The global estimate of children, i.e. under 14 years of age, with moderate or severe disability is 93 million which means 1 out of 20 children globally under the age of 14 years. In the ongoing series of blogs, we have discussed that the gross enrolment ratio and the dropout rate is high among the children with disability and the reasons attached to it are poverty, lack of resources, policy exclusion, lack of skilled human resources and other connected and incidental reasons. The goal of education for all and the right to education is denied all over the globe as a result of which their participation in society is restricted, marking their exclusion. We have discussed the existing situations, scenarios and problems persisting in the society and have taken note of UN conventions, declarations, International and Municipal approach towards the issue and legal framework and policies existing in the country. In light of all the schemes, data, policies there are certain strategies which need to be adopted by jurisdictions in order to address this monumental issue.

An inclusive society and inclusive education is basic in creating a conducive and cohesive society in order to achieve education for all and realising basic human rights. Rights of persons with disability long have been at the periphery and cometh the hour for it to arrive at the centre of the scheme of things. The last decade have seen shifts and movement from integration to inclusion and from social/medical model to the rights-based approach. UN has passed a convention laying down the international guideline for its members to formulate laws on its lines and various countries have adhered to it. India passed The Rights of Persons with Disability act in the year 2016. It has restructured the Education For All programme, Sarva Shiksha Abhiyan, in terms of rights.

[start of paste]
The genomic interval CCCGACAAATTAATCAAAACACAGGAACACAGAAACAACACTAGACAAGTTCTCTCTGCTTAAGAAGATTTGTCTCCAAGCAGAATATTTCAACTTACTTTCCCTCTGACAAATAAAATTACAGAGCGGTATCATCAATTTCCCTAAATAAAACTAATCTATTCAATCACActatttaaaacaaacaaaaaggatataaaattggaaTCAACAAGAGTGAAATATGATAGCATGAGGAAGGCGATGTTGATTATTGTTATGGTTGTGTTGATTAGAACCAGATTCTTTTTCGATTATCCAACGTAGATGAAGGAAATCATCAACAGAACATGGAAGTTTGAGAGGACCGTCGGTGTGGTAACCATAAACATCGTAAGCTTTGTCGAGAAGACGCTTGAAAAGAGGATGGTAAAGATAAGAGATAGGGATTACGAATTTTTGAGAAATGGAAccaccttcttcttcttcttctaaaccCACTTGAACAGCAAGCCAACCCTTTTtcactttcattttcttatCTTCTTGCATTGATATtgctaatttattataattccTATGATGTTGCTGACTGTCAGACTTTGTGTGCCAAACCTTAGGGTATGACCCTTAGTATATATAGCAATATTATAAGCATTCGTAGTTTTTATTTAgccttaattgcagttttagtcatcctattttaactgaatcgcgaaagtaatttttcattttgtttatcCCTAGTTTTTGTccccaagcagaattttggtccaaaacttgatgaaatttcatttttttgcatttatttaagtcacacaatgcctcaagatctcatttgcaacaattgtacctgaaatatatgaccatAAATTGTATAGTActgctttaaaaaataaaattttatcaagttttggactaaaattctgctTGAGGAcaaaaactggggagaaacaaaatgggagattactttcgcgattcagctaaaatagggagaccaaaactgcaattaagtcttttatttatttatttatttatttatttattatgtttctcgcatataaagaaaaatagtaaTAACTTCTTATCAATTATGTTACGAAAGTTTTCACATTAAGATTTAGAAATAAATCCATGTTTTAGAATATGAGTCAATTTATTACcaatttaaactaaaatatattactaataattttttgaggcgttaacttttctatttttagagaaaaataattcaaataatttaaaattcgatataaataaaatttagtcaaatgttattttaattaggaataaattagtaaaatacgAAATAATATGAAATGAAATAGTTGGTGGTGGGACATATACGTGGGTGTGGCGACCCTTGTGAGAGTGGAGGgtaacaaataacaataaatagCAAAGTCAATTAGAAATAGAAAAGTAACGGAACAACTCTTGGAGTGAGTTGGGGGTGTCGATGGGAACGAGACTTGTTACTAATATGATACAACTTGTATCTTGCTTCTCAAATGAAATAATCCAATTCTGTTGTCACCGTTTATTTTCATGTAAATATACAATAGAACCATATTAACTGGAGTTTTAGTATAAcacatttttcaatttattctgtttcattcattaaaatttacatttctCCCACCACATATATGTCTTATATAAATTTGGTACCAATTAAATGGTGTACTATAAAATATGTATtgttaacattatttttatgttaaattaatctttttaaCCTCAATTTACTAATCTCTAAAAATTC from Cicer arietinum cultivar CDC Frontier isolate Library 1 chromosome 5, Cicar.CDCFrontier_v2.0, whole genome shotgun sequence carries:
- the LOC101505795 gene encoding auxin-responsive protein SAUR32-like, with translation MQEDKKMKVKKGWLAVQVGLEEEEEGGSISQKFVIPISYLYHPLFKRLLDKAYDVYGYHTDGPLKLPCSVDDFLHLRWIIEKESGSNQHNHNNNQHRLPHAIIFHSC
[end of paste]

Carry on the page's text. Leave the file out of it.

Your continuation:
The strategies which we can be adopted to achieve the goal of Education For All are:

  1. Providing legal sanctions to the rights of persons with disability by enacting laws and statutes and framing relevant policies for inclusion in education as well as society. They should set focused and time-bound ambitious realistic goals, the inclusion of persons with disability in policy and decision making positions and removal of legislative or fundamental barriers.
  2. Provide fair share in national budget allocation for the programmes on rights of persons with disability which should be utilised in developing resources.
  3. The data parity should be maintained and attempts should be made to improve the existing data and refine the definition to make it inclusive and not exclusive.
  4. The development and attainment of right also depend upon the accessibility of schools to children with disability and along with the accessibility the state should ensure inclusive relevant content which is applicable to one and all present depending upon their requirements.
  5. Develop a pool of skilled and trained human resources and teachers. This will decrease the student-teacher ratio and will allow them to focus on children with needs. Also, the state must ensure that the curriculum should be adaptive and address the needs of many.
  6. An awareness campaign, training programmes and workshops to change the attitude.
  7. Developing and creating an accessible and conducive inclusive environment which will not only allow free movement but also supplementary policies of social protection, pension, state insurance will go miles in helping people out.

These strategies are not exclusive but broadly cover the major areas in need of attention. The implementation on these lines will definitely help in the creation of better society and opportunities. There is a need for a push to keep the ball rolling and make this society an all-inclusive place.


  1. Education, G. C. Equal Right Equal Opportunity: Inclusive Education For Children With Disabilities. Johannesburg: Handicap International.
  2. (2011). World Report on Disability
  3. The United Nations Convention on Rights of Persons with Disabilities (UNCRPD, 2006)
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